Update 1/28/17: New Scientist offers a new idea: the earth made its own water from scratch. Andy Coghlan quotes a Canadian who concocted a model showing how chemical reactions in the mantle could produce water. Pressure would increase, emitting water through volcanoes. A Brit thinks most of the water produced that way would be “small scale and localized,” so most of earth’s ocean water still had to arrive from comets. Coghlan indicates that the pressure is more likely in the scientists’ heads, not in the mantle. “A study published this week, for example, based on isotopes from meteorites and Earth’s mantle, also found that water is unlikely to have arrived on icy comets after Earth formed, as has long been assumed.” Right after that, he quotes the Brit who says it had to come from comets – a contradiction, leaving the reader thinking neither model is workable.

The scientists did not see the origin of the earth or its oceans. They did not see “the arrival of water on our planet” (notice the dodge; using passive voice “the arrival of water” avoids having to explain how it arrived). Their models are emanations of their starting assumptions. The only things they can measure scientifically are elemental abundances in meteorites and earth rocks. The rest is divination.

Everyone has access to, however, an Eyewitness account. That account is corroborated by our own eyewitness testimony that earth’s water is not only vital for our planet’s habitability, but is beautiful, fun, and health-giving. It looks designed for a purpose. Chelsea may be more correct than she knows when she says, “Earth’s water must have arrived here earlier than we thought.”

Now read the Bible’s warnings about those who use divination instead of believing God’s word: Isaiah, Jeremiah, Ezekiel, Micah. Substitute “scientists” for “prophets” since today’s secular scientists, entering their Yoda trances, prophesy to the people about the “arrival” of earth, its water, the moon, and everything else, using modern divination techniques.

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  • lux113 says:

    So… the theory that water arrived here by comets and meteorites was always stupid. I know, rough word to use, but it’s appropriate. It was stupid. There is absolutely no logical way we could end up with miles deep oceans from the tiny amounts hitching a ride on rocks.

    It’s ridiculous that it was ever considered a prevailing theory. Just like so many others.. like our moon coming from a collision – and for that matter the ridiculousness of Pangea – and also things like dark matter. It’s an embarrassment to the word “science” that all these crazy theories are given credit in the first place.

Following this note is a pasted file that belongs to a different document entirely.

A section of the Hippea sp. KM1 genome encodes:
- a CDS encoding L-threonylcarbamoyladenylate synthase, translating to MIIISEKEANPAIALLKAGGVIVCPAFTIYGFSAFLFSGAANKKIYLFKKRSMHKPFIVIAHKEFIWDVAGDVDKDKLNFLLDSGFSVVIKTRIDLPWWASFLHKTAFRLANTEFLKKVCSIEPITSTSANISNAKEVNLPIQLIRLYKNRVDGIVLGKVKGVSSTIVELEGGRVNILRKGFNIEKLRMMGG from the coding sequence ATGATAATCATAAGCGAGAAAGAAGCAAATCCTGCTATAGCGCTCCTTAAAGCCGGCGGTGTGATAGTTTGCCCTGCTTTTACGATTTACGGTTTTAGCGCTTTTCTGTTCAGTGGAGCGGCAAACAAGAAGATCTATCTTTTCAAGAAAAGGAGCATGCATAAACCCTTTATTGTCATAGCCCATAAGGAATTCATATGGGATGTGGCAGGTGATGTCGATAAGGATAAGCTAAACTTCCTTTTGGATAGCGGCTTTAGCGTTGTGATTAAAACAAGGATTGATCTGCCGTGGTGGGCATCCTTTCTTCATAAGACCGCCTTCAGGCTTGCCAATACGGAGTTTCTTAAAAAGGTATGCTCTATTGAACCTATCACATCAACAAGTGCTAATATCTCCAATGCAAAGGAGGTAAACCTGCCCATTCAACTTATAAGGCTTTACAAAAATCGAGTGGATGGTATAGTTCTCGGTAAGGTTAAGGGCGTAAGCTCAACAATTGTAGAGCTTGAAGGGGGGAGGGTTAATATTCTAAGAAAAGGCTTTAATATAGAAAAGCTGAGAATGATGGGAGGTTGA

Simply because you know no other way that something could happen (because you can’t let a divine foot in the door) doesn’t mean you should entertain ludicrous hypotheses to fill the void.

  • Jon Saboe says:

    What is never addressed is how water formed, naturalistically, in the first place.

    From clouds of gas and dust? How can water molecules form in the vastness of space?
    How did a water balloon form?

    Yet, we DO find water everywhere we look. And I’m always amused when a new sign of water is found, the media instantly reports it as a possible sign of life.

    “But they deliberately forget that long ago by God’s word the heavens came into being and the earth was formed out of water and by water.”
    2 Peter 3:5

    If water was the base compound for creation, it’s only natural to expect to find it everywhere.

  • John C says:

    Yes, dear lux, but with no divine foot, it’s all they have left. I used to think it was laughable, actually prefixing 20 Ha-Has in front of youtube comments. But it is bitterly and glaringly sad to live in the generation that has seen so much of Romans 1:17-32 come to pass.

  • John C says:

    Dear Jon, Excellent list, here’s one more possibility for finding water:
    2 Peter 3:6 (KJV)
    6 Whereby the world that then was, being overflowed with water, perished:
    Water, as the universal solvent (Acidic to alkalis, alkaline to acids), destroys as many organic compounds as it helps to bind. Chemical equilibrium is water’s favorite state, and that spells D-I-S-A-S-T-E-R to accidental life.
    Sincerely unbalanced, and thanking God for it,
    Your servant, John